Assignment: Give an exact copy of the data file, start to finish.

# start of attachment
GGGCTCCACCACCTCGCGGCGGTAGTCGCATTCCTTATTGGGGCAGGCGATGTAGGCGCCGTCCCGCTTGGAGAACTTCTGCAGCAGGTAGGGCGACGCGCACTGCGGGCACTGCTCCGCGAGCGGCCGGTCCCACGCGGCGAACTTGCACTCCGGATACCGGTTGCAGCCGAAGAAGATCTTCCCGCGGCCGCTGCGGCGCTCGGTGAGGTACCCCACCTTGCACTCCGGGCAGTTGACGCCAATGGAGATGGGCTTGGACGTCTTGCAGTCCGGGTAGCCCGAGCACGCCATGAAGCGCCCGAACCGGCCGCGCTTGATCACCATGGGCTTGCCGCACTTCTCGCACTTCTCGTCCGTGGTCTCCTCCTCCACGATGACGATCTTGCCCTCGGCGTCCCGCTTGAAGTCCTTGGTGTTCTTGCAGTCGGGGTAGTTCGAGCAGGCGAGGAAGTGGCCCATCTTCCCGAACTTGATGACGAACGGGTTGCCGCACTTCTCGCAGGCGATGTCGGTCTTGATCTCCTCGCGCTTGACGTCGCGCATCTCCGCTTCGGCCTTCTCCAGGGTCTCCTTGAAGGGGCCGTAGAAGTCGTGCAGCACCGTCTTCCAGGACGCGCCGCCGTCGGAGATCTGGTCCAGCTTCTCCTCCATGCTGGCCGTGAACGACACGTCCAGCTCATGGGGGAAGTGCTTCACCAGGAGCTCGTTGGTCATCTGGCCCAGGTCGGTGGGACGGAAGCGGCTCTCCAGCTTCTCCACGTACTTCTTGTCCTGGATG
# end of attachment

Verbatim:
GGGCTCCACCACCTCGCGGCGGTAGTCGCATTCCTTATTGGGGCAGGCGATGTAGGCGCCGTCCCGCTTGGAGAACTTCTGCAGCAGGTAGGGCGACGCGCACTGCGGGCACTGCTCCGCGAGCGGCCGGTCCCACGCGGCGAACTTGCACTCCGGATACCGGTTGCAGCCGAAGAAGATCTTCCCGCGGCCGCTGCGGCGCTCGGTGAGGTACCCCACCTTGCACTCCGGGCAGTTGACGCCAATGGAGATGGGCTTGGACGTCTTGCAGTCCGGGTAGCCCGAGCACGCCATGAAGCGCCCGAACCGGCCGCGCTTGATCACCATGGGCTTGCCGCACTTCTCGCACTTCTCGTCCGTGGTCTCCTCCTCCACGATGACGATCTTGCCCTCGGCGTCCCGCTTGAAGTCCTTGGTGTTCTTGCAGTCGGGGTAGTTCGAGCAGGCGAGGAAGTGGCCCATCTTCCCGAACTTGATGACGAACGGGTTGCCGCACTTCTCGCAGGCGATGTCGGTCTTGATCTCCTCGCGCTTGACGTCGCGCATCTCCGCTTCGGCCTTCTCCAGGGTCTCCTTGAAGGGGCCGTAGAAGTCGTGCAGCACCGTCTTCCAGGACGCGCCGCCGTCGGAGATCTGGTCCAGCTTCTCCTCCATGCTGGCCGTGAACGACACGTCCAGCTCATGGGGGAAGTGCTTCACCAGGAGCTCGTTGGTCATCTGGCCCAGGTCGGTGGGACGGAAGCGGCTCTCCAGCTTCTCCACGTACTTCTTGTCCTGGATG